Couple who met volunteering with Team Hope make donating shoeboxes their family tradition 6 months ago

Couple who met volunteering with Team Hope make donating shoeboxes their family tradition

A story straight from a Hallmark movie.


Team Hope came together in 2010 with the goal of helping disadvantaged children overseas.

Since then thousands of Irish people have joined their cause, helping to put together Christmas shoeboxes filled with gifts and essentials for children in disadvantaged areas.

Among those who volunteer for Team Hope is husband and wife duo, Ronan and Jill, who actually met while taking part in the Team Hope shoebox initiative.

Recently, we spoke to Jill about how she and Ronan first heard of Team Hope and became involved with the charity.

"Ten years ago my now husband Ronan was diagnosed with non-Hodgkin’s lymphoma and suffered a stroke at the age of 30.

While in recovery he was encouraged by his mother to volunteer at a Team Hope distribution centre.

He's very social and while he was helping to sort boxes he got chatting to another volunteer and they realised that they both knew me.

Ronan was like 'oh yeah but Jill's in America now and she's married' and my friend was like 'no she's not, she's back in Ireland and living with her parents'.

Ronan and I had gone to school and college together and after having the conversation with my friend he got back in touch with me and we arranged to meet up.

We soon started dating, got engaged and we actually got married the following September. We had dated in the past as well and I think Ronan's near death experience he figured he better seal the deal this time."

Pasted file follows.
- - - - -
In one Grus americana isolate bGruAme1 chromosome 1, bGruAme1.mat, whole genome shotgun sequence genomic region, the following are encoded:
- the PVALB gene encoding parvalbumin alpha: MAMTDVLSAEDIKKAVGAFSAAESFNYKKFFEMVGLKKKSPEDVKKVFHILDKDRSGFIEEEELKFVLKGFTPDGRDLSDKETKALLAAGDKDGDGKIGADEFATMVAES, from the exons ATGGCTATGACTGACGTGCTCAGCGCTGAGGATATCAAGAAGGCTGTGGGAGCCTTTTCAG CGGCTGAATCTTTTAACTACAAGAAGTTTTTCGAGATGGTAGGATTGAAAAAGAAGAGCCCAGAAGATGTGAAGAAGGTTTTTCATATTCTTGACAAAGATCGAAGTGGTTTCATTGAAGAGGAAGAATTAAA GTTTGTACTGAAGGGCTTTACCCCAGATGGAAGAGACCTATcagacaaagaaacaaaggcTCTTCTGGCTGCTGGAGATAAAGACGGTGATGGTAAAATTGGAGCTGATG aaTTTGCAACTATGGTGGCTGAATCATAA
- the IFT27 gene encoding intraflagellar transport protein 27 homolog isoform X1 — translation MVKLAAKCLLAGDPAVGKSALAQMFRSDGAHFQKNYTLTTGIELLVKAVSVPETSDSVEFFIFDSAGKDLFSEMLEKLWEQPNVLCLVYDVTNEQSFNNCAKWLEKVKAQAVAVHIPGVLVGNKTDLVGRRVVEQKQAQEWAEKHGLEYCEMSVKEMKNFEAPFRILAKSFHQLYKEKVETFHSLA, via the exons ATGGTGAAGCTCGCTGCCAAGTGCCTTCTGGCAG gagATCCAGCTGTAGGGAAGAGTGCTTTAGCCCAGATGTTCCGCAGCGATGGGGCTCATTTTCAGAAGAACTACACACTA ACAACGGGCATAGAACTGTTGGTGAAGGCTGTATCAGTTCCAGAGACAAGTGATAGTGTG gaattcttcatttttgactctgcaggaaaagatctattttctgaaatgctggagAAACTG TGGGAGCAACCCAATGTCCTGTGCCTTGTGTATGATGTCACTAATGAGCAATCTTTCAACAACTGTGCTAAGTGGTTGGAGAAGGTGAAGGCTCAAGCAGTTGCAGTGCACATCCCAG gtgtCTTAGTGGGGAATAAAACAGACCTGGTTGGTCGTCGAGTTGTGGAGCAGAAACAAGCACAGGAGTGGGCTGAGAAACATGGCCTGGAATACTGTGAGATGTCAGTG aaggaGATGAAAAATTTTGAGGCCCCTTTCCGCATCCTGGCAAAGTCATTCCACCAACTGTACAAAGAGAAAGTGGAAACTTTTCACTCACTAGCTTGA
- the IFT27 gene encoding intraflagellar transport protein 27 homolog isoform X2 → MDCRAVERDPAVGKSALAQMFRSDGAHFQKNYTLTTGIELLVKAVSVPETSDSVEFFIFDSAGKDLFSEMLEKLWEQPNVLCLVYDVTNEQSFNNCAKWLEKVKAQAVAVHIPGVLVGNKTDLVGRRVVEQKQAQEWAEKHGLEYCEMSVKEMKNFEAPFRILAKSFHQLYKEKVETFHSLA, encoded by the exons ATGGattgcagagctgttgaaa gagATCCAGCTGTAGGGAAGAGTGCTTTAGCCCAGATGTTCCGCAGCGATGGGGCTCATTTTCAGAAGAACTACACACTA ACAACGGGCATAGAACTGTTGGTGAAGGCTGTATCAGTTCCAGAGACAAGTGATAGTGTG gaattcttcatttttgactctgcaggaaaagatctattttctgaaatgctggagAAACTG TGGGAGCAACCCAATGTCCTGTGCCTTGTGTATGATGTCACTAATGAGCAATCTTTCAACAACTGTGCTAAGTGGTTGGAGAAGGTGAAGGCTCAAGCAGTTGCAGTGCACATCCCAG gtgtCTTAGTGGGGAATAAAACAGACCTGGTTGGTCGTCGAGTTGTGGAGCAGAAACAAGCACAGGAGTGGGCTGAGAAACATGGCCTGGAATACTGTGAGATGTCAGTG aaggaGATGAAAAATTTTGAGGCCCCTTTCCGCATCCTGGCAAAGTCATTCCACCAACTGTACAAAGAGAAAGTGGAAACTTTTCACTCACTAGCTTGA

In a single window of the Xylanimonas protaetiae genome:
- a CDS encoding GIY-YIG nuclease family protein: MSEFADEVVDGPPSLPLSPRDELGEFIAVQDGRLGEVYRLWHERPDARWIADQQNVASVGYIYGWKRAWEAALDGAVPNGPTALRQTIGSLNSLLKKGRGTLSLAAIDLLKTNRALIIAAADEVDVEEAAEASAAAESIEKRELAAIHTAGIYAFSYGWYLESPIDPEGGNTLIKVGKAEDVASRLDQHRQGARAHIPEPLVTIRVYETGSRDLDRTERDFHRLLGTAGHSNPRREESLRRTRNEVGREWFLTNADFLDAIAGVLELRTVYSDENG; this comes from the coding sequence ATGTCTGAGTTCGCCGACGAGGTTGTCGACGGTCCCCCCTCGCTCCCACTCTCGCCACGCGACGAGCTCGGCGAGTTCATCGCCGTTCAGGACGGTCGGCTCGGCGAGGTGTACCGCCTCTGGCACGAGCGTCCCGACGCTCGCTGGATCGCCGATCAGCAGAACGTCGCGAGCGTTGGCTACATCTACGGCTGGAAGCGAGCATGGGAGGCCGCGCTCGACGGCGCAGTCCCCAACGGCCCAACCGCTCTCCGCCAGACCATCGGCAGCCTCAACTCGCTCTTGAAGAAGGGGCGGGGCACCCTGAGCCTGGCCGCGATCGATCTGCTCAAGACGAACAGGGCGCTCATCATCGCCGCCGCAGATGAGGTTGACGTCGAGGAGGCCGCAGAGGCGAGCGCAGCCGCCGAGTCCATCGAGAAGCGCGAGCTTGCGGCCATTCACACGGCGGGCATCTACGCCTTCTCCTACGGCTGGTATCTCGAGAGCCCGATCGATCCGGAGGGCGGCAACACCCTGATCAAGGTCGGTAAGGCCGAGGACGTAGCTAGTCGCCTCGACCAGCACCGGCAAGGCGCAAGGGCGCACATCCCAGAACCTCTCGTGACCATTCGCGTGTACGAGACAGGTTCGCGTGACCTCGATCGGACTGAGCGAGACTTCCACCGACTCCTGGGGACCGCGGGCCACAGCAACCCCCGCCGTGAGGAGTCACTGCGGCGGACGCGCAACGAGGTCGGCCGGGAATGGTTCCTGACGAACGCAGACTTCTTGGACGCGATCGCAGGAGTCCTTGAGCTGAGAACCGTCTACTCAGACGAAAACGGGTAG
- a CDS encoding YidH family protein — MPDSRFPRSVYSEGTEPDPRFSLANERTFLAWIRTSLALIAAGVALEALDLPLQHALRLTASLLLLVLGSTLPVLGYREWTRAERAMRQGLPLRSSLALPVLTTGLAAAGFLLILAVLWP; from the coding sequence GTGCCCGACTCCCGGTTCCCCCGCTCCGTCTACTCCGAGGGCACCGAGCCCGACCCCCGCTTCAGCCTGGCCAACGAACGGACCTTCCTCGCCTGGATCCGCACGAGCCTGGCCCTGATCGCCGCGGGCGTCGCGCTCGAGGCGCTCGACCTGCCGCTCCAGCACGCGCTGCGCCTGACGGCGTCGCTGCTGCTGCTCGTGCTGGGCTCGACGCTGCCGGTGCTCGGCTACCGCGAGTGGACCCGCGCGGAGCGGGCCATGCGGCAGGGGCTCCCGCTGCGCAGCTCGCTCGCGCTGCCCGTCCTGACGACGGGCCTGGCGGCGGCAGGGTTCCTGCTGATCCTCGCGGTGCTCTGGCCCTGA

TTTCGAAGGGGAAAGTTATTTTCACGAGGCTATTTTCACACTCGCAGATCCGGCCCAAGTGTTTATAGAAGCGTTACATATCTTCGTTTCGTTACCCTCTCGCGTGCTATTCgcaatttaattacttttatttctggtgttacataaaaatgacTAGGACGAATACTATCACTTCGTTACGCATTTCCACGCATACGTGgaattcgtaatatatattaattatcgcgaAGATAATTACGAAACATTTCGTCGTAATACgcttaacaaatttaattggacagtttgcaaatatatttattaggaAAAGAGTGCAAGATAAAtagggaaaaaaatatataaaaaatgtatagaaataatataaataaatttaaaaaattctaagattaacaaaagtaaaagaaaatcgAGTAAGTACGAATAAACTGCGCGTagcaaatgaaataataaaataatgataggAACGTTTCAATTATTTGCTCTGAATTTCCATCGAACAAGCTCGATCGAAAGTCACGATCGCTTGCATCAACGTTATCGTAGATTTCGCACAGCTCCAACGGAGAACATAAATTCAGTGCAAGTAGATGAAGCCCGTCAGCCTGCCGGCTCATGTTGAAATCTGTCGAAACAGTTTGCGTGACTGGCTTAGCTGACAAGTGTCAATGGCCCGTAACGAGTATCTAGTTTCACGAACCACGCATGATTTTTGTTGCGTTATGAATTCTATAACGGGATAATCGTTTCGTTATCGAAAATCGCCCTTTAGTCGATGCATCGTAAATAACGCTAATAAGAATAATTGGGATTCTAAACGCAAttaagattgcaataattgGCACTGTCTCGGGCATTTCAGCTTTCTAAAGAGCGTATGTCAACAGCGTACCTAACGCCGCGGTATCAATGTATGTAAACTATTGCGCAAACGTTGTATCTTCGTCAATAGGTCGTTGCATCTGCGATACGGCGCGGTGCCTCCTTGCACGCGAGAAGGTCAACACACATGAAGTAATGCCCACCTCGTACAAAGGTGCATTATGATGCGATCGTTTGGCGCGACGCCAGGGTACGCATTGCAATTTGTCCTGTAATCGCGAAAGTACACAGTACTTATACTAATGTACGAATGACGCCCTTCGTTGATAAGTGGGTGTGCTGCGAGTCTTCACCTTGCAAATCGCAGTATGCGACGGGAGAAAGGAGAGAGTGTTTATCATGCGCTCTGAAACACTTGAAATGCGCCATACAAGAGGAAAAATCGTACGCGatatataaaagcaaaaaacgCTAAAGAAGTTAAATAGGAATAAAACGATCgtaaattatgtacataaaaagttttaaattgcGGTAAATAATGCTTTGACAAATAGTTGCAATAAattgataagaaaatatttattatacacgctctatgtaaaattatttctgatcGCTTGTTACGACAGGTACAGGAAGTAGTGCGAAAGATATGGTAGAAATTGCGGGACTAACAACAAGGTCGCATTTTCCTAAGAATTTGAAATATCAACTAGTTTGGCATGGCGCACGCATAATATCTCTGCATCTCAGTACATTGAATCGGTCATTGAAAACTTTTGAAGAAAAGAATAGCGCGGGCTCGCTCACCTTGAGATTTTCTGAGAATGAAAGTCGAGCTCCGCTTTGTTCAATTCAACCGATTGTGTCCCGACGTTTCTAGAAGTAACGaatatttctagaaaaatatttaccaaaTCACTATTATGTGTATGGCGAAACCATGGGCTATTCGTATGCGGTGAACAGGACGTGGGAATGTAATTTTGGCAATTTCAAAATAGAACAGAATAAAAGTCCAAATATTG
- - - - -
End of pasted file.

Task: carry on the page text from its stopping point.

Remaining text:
Since getting married in September 2014, Ronan and Gill have had two boys, aged three years and eight months and Team Hope has become their Christmas family tradition.


Jill even expanded it into her work life as well by bringing shoeboxes and wrapping paper into the nursing home she was working in for people to fill.

Both sides of the family are heavily involved in the Team Hope shoebox appeal, with their eldest son referring to the sorting centre as "The Shoebox Kingdom." The only years Jill hasn't been sorting boxes at the centre is when she has been heavily pregnant and her mother had banned her from being on her feet for too long.

"It's gas looking at photos of us at the sorting centre over the years from us being just married, to having our first born to the last photo I'm in I look huge, I look ready to pop."

Not only does Jill say that she loves taking part in the Team Hope appeal as a family Christmas tradition, but also because she thinks it's an incredible cause.

In particular Jill was struck by a story she heard when a family member visited an area where shoeboxes were handed out a few months previous to their visit.


A young boy shared a tissue with her, from a pack that was unopened - a gift in a shoebox, which Jill says shows how cherished something so small is.

Jill believes that there is “more value than we realise" in the shoeboxes.

Unfortunately Jill and Ronan will not be taking as much of a hands on approach this year due to Covid and social distancing rules.


These new rules also means that the Team Hope shoebox appeal will be different too, with the entire shoebox campaign taking place online, so you can get involved from the comfort of your own home.

Anyone wishing to get involved with the shoebox appeal can fill a virtual shoebox online for €20, which will then be sent directly to a child in need.

You can build your own virtual box for this year's Team Hope drive through their website here.